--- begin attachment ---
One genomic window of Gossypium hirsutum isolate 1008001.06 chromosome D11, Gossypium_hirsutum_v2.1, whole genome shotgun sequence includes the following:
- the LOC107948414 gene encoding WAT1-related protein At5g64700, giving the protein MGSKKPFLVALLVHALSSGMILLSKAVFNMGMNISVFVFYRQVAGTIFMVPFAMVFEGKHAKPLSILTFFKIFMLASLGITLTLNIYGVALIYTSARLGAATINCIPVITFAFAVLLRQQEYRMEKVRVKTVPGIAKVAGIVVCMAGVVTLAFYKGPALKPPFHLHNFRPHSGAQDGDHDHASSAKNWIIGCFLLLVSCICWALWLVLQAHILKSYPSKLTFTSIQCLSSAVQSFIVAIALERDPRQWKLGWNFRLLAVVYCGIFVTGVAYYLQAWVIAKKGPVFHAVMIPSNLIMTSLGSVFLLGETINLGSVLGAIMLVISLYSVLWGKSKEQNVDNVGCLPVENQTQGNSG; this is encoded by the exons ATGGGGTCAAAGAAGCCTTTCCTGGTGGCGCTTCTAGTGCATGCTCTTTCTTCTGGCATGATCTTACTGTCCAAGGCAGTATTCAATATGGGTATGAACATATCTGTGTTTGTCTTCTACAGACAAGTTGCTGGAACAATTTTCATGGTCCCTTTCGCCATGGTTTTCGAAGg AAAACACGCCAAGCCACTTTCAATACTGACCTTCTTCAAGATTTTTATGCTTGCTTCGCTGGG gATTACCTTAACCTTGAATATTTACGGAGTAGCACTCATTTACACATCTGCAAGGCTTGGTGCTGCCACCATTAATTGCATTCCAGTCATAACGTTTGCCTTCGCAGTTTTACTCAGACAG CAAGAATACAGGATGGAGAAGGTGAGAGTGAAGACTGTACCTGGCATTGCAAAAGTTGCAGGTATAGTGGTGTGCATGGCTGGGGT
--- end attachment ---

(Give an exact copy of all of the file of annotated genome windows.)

One genomic window of Gossypium hirsutum isolate 1008001.06 chromosome D11, Gossypium_hirsutum_v2.1, whole genome shotgun sequence includes the following:
- the LOC107948414 gene encoding WAT1-related protein At5g64700, giving the protein MGSKKPFLVALLVHALSSGMILLSKAVFNMGMNISVFVFYRQVAGTIFMVPFAMVFEGKHAKPLSILTFFKIFMLASLGITLTLNIYGVALIYTSARLGAATINCIPVITFAFAVLLRQQEYRMEKVRVKTVPGIAKVAGIVVCMAGVVTLAFYKGPALKPPFHLHNFRPHSGAQDGDHDHASSAKNWIIGCFLLLVSCICWALWLVLQAHILKSYPSKLTFTSIQCLSSAVQSFIVAIALERDPRQWKLGWNFRLLAVVYCGIFVTGVAYYLQAWVIAKKGPVFHAVMIPSNLIMTSLGSVFLLGETINLGSVLGAIMLVISLYSVLWGKSKEQNVDNVGCLPVENQTQGNSG; this is encoded by the exons ATGGGGTCAAAGAAGCCTTTCCTGGTGGCGCTTCTAGTGCATGCTCTTTCTTCTGGCATGATCTTACTGTCCAAGGCAGTATTCAATATGGGTATGAACATATCTGTGTTTGTCTTCTACAGACAAGTTGCTGGAACAATTTTCATGGTCCCTTTCGCCATGGTTTTCGAAGg AAAACACGCCAAGCCACTTTCAATACTGACCTTCTTCAAGATTTTTATGCTTGCTTCGCTGGG gATTACCTTAACCTTGAATATTTACGGAGTAGCACTCATTTACACATCTGCAAGGCTTGGTGCTGCCACCATTAATTGCATTCCAGTCATAACGTTTGCCTTCGCAGTTTTACTCAGACAG CAAGAATACAGGATGGAGAAGGTGAGAGTGAAGACTGTACCTGGCATTGCAAAAGTTGCAGGTATAGTGGTGTGCATGGCTGGGGT